“I know there have been people that have been able to get out of that and rebuild a life, but it’s not an easy thing and to allow this to happen is malpractice,” Rollins said. “It’s negligence beyond negligence if policymakers allow this to occur, and it has financial costs that are going to be much greater than just finding a way to keep everybody afloat until it’s safe to resume normal life.”

One of those costs, Dunn said, will be a long-term increase in segregation by income and race, with the formerly-evicted being relegated to a second-class housing market where they think they’re more likely to be accepted by landlords. 

“After being evicted, people can’t get housing in good neighborhoods with parks, good schools, etcetera,” he said. “They have to settle for areas that are more troubled, where either the housing stock isn’t in as good condition, there are higher crime rates, there are environmental hazards, or the schools are not as good.”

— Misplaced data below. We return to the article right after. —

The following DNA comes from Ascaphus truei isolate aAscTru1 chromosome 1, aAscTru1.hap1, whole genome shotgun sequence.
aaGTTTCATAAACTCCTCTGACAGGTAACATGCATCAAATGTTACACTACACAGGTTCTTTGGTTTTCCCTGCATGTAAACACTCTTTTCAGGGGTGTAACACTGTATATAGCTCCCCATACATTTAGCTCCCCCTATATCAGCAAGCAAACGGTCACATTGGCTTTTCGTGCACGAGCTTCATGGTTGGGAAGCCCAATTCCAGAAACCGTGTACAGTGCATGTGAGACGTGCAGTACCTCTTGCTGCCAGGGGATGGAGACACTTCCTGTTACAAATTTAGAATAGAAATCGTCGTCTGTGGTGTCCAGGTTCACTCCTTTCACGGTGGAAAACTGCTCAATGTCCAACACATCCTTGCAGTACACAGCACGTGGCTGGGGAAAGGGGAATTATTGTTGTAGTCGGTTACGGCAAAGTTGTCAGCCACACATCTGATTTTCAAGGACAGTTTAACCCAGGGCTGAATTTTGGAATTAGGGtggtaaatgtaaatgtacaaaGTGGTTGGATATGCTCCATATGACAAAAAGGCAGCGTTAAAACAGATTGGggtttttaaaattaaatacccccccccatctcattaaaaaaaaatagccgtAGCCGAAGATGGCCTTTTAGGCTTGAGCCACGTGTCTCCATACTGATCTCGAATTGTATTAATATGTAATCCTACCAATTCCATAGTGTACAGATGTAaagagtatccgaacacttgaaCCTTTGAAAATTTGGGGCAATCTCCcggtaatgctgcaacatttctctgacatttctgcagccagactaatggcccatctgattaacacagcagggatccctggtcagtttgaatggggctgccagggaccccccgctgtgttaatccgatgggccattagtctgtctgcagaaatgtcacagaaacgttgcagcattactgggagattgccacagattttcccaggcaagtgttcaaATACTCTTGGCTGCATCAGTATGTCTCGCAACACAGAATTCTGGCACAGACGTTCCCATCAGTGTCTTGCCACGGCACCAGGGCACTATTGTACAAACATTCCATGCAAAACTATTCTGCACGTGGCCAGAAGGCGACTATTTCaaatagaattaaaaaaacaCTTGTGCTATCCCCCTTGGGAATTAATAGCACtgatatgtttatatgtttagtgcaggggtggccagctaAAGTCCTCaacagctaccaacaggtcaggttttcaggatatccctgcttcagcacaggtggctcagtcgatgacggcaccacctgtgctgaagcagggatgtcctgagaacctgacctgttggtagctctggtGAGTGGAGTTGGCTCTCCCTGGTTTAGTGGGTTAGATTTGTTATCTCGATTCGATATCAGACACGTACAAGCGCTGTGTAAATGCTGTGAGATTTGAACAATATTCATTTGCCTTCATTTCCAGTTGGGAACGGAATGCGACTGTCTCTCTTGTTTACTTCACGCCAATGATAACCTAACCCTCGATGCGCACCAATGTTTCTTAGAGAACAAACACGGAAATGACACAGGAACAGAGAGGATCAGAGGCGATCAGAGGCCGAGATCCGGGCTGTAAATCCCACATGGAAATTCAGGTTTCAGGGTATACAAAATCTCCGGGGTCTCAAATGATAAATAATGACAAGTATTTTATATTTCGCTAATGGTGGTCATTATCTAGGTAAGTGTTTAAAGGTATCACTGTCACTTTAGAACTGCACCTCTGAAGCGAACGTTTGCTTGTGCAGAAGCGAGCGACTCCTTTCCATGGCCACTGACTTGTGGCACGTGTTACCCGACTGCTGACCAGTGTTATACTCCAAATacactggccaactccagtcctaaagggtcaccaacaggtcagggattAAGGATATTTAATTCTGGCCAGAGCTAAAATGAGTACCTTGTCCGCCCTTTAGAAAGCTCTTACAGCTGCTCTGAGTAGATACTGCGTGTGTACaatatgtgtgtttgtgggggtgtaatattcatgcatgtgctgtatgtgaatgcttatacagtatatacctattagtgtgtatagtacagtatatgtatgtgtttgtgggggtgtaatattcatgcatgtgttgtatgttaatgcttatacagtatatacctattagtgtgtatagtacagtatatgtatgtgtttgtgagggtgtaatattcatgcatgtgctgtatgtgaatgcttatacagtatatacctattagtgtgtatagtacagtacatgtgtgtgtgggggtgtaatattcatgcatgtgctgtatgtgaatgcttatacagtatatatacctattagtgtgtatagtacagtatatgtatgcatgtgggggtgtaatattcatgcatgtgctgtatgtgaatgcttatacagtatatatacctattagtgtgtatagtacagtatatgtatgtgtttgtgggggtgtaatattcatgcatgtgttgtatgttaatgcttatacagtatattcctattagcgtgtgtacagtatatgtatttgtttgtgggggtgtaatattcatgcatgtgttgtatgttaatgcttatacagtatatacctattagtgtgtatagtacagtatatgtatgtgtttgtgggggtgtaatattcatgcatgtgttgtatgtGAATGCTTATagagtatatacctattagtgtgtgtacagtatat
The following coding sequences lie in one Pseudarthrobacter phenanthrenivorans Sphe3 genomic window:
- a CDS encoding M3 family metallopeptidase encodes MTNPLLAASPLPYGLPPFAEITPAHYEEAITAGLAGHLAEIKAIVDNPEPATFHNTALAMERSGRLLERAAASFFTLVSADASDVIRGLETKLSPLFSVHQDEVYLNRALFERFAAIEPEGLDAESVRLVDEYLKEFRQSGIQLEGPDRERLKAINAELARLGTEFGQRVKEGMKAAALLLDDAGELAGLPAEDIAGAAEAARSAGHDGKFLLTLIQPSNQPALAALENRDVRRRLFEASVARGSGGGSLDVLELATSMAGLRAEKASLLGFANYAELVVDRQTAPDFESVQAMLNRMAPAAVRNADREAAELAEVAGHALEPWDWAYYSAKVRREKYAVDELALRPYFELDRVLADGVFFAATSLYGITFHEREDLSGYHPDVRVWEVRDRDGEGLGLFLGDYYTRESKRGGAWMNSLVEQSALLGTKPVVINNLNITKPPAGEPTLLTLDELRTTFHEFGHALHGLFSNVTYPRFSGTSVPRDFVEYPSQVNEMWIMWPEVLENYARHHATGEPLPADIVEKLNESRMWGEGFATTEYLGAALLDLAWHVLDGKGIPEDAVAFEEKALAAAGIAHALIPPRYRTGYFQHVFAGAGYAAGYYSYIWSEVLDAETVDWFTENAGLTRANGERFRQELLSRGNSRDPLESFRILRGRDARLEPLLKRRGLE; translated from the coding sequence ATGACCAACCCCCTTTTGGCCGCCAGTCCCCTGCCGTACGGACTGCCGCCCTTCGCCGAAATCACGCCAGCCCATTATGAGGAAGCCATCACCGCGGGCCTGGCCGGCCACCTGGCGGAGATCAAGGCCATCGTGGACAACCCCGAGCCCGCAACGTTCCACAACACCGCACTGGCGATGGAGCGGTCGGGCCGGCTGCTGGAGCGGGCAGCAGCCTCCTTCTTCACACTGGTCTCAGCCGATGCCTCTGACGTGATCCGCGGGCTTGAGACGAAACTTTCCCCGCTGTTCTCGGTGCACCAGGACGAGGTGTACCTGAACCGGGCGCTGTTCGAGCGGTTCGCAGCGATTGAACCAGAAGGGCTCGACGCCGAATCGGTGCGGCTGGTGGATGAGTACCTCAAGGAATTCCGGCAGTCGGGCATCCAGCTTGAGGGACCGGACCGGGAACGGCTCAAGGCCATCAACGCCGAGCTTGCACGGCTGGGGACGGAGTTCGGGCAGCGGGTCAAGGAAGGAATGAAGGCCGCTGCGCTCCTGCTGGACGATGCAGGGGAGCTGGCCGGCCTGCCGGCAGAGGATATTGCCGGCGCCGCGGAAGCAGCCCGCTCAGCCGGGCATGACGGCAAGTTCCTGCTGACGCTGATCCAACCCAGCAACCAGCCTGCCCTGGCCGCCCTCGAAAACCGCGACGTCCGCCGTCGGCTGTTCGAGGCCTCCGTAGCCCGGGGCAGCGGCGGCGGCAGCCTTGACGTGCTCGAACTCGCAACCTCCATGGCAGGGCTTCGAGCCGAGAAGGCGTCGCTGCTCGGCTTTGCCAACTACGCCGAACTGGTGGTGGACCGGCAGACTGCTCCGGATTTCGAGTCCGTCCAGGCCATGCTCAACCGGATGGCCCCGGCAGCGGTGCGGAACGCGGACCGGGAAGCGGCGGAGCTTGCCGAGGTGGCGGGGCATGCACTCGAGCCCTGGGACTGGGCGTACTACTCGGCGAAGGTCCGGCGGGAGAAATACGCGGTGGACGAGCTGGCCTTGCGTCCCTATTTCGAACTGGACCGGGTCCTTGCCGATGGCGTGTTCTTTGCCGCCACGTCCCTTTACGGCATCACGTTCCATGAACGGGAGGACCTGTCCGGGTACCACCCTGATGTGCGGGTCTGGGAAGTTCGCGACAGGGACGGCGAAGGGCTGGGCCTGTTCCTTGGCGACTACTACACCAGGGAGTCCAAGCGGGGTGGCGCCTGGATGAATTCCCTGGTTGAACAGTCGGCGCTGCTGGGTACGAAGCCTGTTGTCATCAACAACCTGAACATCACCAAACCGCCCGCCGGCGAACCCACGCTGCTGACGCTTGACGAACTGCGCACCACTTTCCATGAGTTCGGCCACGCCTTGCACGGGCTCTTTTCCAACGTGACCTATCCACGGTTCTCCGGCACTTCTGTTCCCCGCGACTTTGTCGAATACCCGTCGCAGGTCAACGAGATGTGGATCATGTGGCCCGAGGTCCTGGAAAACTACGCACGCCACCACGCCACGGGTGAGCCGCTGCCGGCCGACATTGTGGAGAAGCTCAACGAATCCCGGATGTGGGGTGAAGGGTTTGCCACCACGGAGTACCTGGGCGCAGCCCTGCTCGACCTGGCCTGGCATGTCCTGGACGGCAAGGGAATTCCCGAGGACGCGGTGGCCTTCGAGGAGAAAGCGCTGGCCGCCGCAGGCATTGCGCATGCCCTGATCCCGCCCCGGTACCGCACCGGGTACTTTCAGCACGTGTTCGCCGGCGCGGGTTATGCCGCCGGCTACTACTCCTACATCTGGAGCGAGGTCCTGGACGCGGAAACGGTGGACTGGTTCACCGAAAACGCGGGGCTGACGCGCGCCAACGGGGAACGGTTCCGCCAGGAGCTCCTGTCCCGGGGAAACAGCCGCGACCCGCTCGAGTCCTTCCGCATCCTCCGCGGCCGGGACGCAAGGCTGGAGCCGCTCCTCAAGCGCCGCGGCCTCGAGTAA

This sort of de facto segregation would play out as follows, according to Dunn: If between 25-40% of tenants have eviction records after the pandemic or still owe debts to prior landlords, it will force landlords of less desirable properties to loosen their criteria, creating a sort of economic stratification that Dunn said would be “very racial in the way it plays out because of who’s being affected by the pandemic.”

Owing to decades of systemic racism, Black and Latino Americans make up a disproportionate number of COVID-19 cases, are overrepresented in essential and frontline jobs, and are more likely to have lost their jobs during the pandemic. Now, they’re also more likely to be evicted, a reality which Dunn fears could exacerbate already-existing racial and wealth disparities and cause enormous setbacks.

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“Where you live directly affects where your kids go to school, where you can work, what transportation options are available to you, what kind of healthcare you can access, and the quality of the air you breathe,” Dunn said. “Once you take somebody out of their safe, stable home and you put them in that second-class environment, then their opportunities are diminished.”